You may find this hard to believe given half the things I say, but I do have a 'self-editing' mode. I often bite back the really stupid/insensitive/crude/banal things that pop into my head. Today I was a witness when someone else's mouth was running faster than their self-editor.
We were in a meeting where a manager was outlining a new process, which seems great. "However," he said, "the only nigg-" and then he stopped and put his hand to his mouth.
He could have rescued it and said "ul" - 'the only niggle', but that wasn't what he was going to say and we all knew it, especially when, after a shocked one-second-that-felt-like-an-eternity pause he said, embarrasedly, "in the woodpile, is..." and explained the drawback to the system.
To his credit he looked very red in the face and he did catch himself. And he was willing to admit that he had almost said something pitifully medieval that could cause offence. But it was still one of those nasty surprises that left us all sitting there wondering whether we had really heard what we had heard.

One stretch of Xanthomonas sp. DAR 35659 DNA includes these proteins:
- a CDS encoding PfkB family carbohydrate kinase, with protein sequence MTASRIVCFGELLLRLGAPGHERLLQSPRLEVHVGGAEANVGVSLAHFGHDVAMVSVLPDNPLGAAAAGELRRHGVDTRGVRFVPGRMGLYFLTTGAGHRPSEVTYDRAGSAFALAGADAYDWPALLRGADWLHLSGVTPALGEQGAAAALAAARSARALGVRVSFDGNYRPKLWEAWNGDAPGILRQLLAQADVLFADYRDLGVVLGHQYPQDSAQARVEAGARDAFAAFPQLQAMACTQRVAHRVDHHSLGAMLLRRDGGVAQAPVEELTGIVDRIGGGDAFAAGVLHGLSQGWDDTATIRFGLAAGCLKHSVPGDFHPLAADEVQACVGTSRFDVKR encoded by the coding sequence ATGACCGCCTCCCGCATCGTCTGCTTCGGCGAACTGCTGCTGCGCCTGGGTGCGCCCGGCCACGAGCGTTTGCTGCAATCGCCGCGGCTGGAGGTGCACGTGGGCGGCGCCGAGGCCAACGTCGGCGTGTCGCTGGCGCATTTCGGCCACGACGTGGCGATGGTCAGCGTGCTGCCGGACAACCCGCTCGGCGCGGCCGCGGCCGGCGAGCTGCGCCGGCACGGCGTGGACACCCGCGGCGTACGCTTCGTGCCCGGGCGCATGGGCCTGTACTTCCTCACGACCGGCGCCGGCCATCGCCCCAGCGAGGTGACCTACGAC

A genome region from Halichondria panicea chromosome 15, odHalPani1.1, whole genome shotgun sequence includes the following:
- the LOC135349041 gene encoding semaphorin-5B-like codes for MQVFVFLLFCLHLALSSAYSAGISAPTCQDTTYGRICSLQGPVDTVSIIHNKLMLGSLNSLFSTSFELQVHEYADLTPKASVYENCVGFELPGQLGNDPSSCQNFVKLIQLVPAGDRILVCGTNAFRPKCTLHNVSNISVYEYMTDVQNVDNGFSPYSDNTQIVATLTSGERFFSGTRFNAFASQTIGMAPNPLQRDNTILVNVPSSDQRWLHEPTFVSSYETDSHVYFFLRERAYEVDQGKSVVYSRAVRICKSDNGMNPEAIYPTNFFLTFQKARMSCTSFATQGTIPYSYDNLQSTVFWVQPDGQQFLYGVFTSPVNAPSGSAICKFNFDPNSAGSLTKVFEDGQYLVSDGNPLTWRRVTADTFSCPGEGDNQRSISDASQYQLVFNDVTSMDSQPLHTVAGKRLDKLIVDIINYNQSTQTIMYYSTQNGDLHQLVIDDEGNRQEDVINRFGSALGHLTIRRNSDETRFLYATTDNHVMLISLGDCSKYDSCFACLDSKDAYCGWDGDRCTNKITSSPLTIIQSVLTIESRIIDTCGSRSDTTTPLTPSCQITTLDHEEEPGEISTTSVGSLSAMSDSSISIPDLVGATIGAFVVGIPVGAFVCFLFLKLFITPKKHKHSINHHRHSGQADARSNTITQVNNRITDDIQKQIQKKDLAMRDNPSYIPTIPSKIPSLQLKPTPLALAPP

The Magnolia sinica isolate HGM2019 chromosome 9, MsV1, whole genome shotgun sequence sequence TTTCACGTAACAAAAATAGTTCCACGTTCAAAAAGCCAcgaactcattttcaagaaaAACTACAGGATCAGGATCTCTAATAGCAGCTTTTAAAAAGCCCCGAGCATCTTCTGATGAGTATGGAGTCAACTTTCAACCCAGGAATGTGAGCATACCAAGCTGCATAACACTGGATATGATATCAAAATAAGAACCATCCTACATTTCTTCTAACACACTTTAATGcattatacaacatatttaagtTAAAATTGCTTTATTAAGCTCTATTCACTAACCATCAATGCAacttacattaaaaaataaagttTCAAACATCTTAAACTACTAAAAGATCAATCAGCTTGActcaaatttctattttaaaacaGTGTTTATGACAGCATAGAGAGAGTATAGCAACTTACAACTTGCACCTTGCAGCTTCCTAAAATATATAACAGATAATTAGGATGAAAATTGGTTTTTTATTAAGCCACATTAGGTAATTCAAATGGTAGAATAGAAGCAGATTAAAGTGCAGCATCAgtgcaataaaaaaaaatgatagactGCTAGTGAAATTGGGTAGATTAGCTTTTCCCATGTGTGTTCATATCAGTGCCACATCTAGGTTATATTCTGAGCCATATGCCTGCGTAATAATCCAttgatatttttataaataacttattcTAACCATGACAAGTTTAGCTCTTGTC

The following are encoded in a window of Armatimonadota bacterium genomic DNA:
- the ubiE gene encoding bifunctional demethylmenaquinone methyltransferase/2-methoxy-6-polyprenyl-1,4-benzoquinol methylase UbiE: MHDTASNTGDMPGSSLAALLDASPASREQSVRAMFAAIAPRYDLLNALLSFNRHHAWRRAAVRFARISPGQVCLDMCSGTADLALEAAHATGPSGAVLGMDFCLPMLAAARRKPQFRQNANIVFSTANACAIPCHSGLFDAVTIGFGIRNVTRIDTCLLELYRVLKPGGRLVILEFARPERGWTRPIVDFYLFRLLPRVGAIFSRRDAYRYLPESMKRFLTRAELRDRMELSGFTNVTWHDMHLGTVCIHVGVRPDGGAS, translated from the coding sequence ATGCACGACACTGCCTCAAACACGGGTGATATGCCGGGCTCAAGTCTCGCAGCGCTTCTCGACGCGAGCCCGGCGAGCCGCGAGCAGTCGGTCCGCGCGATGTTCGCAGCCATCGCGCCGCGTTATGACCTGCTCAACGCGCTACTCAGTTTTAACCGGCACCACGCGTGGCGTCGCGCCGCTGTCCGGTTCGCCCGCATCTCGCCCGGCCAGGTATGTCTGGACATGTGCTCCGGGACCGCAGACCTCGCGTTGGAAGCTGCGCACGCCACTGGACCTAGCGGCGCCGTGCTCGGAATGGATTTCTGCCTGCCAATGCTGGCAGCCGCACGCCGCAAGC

There never were many rascialist analogies in the English language. 'Nigger in the woodpile' was one of the few, although my Dad says he remembers his mother asking for 'Nigger Brown' cotton in a haberdashers when he was small. It was the official colour, named that by the manufacturer. When people complain about the passing of the good old days they forget the latent institutionalised racism.
But what do you do when someone casts around for an analogy and begins to use a bad one without thinking? Do you take offence? Do you make a formal complaint? Do you have a quiet word? Do you laugh out of sheer shock and embarrassment? Or do you do what my friend Ross did and ask loudly "Who says we're a white, middle-class organisation then?"